Fruit is considered a luxury item and plays an important part in Japan's extensive gift-giving practices. Whereas in many Western cultures fruit is prized for their nutritional value, the Japanese see fruit in almost spiritual terms.

For this reason, high-end fruit has come to be viewed as an important symbol of respect. Even the fruit you see every day in convenience stores is far from cheap, and misshapen produce is kept off the shelves. But these gift fruits are in an entirely different league. There are entire luxury grocer's dedicated to gift fruit, the most famous of which is Senbikiya. From heart-shaped or square watermelons to "Ruby Roman" grapes, which are the size of a ping pong ball. Expensive, carefully-cultivated fruit, however, is not unique to these stores. Across Japan, such products regularly sell for tens of thousands of dollars at auction. In 2016, a pair of premium Hokkaido cantaloupe sold for a record $27,240 (3 million yen).

Mangoes sold under the Taiyo no Tamago (Egg of the Sun) label are selected under strict criteria including weight and sugar content.




Eggmachine
From: ‘Japan’s cultural mystery of humanness’

Japan has the highest per capita rate of vending machines in the world. There is approximately 1 vending machine per every 23 people, according to the Japan Vending Machine Manufacturers Association.You can buy just about anything from vending machines, from umbrella’s to underwear, camera’s, pornographic magazines, flowers and eggs. Obligation and ritual still play a big role in social encounters in Japan. At work, at home, at the store. For generations, small neighborhood shops thrived because they provided a sense of intimacy and trust. Vending machines let you avoid social requirements.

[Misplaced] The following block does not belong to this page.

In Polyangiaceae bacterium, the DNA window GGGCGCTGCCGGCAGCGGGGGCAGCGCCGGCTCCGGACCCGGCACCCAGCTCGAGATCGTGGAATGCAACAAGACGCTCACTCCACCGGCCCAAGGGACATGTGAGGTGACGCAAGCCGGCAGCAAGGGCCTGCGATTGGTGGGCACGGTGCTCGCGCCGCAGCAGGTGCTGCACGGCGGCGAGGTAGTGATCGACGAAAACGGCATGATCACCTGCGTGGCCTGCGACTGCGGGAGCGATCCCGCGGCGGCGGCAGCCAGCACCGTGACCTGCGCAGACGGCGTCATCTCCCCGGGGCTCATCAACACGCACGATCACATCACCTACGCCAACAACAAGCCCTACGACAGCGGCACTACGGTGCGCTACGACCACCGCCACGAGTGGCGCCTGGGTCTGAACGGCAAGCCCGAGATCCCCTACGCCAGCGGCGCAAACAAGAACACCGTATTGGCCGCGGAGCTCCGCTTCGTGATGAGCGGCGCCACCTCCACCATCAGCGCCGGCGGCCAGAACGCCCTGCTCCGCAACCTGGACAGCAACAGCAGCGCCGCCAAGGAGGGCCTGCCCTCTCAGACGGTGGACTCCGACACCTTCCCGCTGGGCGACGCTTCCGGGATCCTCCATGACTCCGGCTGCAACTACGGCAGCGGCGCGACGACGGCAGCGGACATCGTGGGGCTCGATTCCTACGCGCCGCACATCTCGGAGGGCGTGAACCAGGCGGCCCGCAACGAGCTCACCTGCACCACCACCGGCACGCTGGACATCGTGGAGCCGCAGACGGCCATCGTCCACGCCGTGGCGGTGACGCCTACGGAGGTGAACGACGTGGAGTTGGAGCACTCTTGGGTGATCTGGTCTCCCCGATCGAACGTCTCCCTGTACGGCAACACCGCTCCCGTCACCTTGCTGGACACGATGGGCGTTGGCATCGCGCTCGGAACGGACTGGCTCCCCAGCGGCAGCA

But why are there so many in Japan?


High population density in the cities and high real-estate prices make companies put more vending machines on the streets instead of opening up a retail store. Also, there’s an exceptionally low crime rate. According to the Japan National Tourism Organization, vending machines are “seldom broken or stolen,” despite having tens of thousands yen inside and being frequently housed in dark alleyways or uncrowded streets. Another reason for this abundance is the heavy reliance on cash and their love for technology.  

> Business Insider





Kodokushi 2017
Kodokushi or lonely death refers to a Japanese phenomenon of people dying alone and remaining undiscovered for a long period of time. The phenomenon was first described in the 1980s. Kodokushi has become an increasing problem in Japan, attributed to economic troubles and Japan's increasingly elderly population. >

Kodokushi is a growing problem in Japan, where 27.7 per cent of the population is aged over 65 and many people are giving up trying to find partners in middle age, opting instead for a solitary existence. Experts say a combination of uniquely Japanese cultural, social and demographic factors have compounded the problem. There are no official figures for the number of people dying alone who stay unnoticed for days and weeks but most experts estimate it at 30,000 per year. Yoshinori Ishimi, who runs the Anshin Net service that cleans up afterwards, believes the true figure is “twice or three times that”. > Scmp

Kodokushi has become a household word. In Tokyo alone, 4,777 people died this way in 2017, according to Bureau of Social Welfare and Public Health. More than half were men, and the vast majority were older than 60. Gruesomely, roughly a third died two to three days before the body was found – and almost 10% of bodies lay there for more than a month. >









Gio Ponti 2017

The illustration is inspired by Villa Planchart. A house for Anala and Armando Planchart in Caracas, Venezuela (1955). Designed by architect Gio Ponti.During his career, which spanned six decades, Ponti built more than a hundred buildings in Italy and in the rest of the world.